Valeria Sabate

Staff Writer


John Fahey, chairman and CEO of National Geographic Society, will be the speaker in the commencement of the senior group 2012-2013.

He will direct his speech to 353 graduate students.

Fahey is chairman of the executive committee of the Society’s board of trustees and chairman of National Geographic’s Education Foundation, according to the Provost’s Office.

Fahey led the National Geographic Society’s entry into cable television with the National Geographic Channel.

The station has since been transmitted to more than 435 million homes in 173 countries, and in 37 languages.

Photo courtesy of the Provost’s Office
John Fahey, chairman and CEO of the National Geographic Society.

Fahey played a role in the international growth of National Geographic magazine, which is published in 33 different languages.

He has taken National Geographic content and incorporated it into the digital media.

According to the Provost’s Office, Fahey created the National Geographic Explorers-in-Residence, Fellows and Emerging Explorers program.

Fahey also played a role in the international growth of National Geographic magazine, which is published in 33 different languages.

The Society’s move was directed by Fahey to create regional grant-making programs starting from Northern Europe and Asia.

Fahey will receive an honorary degree of doctor of human letters at the commencement.

Also, John Rodda, owner and president of Rodda Constructions Inc, will receive an award of honorary degree doctor of business.

Rodda has dealt with over $1 billion of construction projects such as the Christoverson Humanities Building, Barnett Residential Life Center, Jenkins Field House, the Water Dome, as well as several substantial upgrades to all residence halls.

Rodda has additionally worked on several projects with the Usonian house.

Senior students from all over the world will share common  memories upon closing this stage of their lives, which Fahey will speak at.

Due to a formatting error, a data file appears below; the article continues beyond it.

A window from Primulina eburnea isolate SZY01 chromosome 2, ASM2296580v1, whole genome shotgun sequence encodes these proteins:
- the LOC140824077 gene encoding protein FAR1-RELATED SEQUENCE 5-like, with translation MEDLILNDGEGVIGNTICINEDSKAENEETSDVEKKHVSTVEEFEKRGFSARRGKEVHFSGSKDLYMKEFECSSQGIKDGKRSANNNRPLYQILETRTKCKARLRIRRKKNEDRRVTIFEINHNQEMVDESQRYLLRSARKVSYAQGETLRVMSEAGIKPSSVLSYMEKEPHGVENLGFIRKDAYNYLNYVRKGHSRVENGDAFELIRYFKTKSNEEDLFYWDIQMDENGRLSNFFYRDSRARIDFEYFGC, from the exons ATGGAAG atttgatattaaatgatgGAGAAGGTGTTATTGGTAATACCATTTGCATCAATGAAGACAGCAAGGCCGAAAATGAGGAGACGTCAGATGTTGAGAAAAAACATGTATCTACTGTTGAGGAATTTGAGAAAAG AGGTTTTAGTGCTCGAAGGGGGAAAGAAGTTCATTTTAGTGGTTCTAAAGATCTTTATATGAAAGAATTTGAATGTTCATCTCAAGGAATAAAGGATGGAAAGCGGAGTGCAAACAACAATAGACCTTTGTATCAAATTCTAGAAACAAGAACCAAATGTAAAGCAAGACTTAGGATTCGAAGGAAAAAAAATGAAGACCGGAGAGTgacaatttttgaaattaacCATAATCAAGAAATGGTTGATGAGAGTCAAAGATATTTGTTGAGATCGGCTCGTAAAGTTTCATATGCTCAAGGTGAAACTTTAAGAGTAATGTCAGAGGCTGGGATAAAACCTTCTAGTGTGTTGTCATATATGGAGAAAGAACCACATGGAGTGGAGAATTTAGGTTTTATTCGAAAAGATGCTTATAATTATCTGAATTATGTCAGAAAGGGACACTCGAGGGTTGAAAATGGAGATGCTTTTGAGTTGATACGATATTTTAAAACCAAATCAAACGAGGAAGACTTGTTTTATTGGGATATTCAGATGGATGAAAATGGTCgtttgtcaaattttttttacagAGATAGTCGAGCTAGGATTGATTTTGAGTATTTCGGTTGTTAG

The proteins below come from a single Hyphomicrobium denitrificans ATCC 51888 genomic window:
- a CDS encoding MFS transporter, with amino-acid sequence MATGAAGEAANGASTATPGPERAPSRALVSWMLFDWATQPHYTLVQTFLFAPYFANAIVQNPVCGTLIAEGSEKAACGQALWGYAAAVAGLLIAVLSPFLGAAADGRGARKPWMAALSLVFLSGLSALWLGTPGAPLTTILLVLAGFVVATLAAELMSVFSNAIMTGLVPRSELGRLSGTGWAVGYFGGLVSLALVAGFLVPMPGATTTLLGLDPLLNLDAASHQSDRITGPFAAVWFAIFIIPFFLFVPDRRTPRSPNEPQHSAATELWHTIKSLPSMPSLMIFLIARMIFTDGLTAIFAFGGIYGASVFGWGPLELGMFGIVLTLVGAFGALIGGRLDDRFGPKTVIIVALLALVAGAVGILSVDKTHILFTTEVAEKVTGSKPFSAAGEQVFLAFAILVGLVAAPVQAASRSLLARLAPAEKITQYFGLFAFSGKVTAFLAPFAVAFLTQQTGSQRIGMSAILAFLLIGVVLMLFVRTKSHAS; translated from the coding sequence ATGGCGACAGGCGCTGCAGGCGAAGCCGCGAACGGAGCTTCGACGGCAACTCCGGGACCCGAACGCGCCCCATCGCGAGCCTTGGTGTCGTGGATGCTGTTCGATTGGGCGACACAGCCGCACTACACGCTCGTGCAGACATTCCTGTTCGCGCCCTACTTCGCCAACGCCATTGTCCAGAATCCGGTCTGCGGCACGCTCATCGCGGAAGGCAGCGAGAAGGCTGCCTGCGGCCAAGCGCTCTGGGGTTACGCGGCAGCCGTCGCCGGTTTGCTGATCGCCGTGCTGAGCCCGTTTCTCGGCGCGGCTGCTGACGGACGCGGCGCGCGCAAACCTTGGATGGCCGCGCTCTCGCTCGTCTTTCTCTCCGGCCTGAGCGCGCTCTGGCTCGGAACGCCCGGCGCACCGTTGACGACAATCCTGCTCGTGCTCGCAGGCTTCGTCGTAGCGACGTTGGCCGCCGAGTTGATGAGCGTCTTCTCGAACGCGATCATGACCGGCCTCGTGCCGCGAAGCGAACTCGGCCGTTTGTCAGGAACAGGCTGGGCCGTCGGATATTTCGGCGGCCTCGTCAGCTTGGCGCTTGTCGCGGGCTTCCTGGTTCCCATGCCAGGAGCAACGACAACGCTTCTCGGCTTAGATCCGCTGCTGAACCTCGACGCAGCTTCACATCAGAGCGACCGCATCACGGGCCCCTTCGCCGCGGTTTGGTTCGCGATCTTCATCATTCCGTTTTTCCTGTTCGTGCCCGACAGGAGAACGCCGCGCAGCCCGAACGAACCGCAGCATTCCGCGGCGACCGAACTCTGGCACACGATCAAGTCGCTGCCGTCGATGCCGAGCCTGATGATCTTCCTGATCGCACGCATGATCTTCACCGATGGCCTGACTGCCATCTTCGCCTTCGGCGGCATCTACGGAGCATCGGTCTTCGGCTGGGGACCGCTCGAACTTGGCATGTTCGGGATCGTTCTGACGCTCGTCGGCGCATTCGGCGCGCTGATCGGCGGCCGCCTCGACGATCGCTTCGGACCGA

Shem Opolot,  senior biology student, shared his experiences about Florida Southern College and what it had to offer him.

“Fair-well festivals were fun, getting initiated into my fraternity, basketball games, greek programing, that is to say: philanthropy weeks,”  Opolot said. “The competition was intense, enjoyed meeting so many new people from all over the world, and learning from them.”

According to Opolot, the people will be  one of the things he will miss the most after graduation.

Tejas Krishnan, a senior student, mentioned the upcoming Water Dome Splash, a tradition among graduating FSC students.

“I think it’s a great idea of the school to make an event for all the seniors for this special occasion,” Krishnan said. “I think this allows and gives the seniors the freedom to participate in a fun environment, which is not done for any other reason. It makes them feel special and to remind them that they have succeeded.”

The Water Dome Splash will be on April 25 from 1 to 2 p.m.

Friends and family members of graduating students are welcome to watch.

“I will miss the daily, typical college routine which includes having fun, dealing with positive and negative emotions, wonderful and interesting people, tennis practices, sweating due to the weather conditions, learning and getting challenged constantly from classes and professors.  Everyday, I deal and get involved with friends’ and people’s lives which lets me learn new life lessons and experiences,” Krishnan said.

FSC seniors will graduate on April 27 at the Lakeland Center.


(FSC seal courtesy of Interlachen.)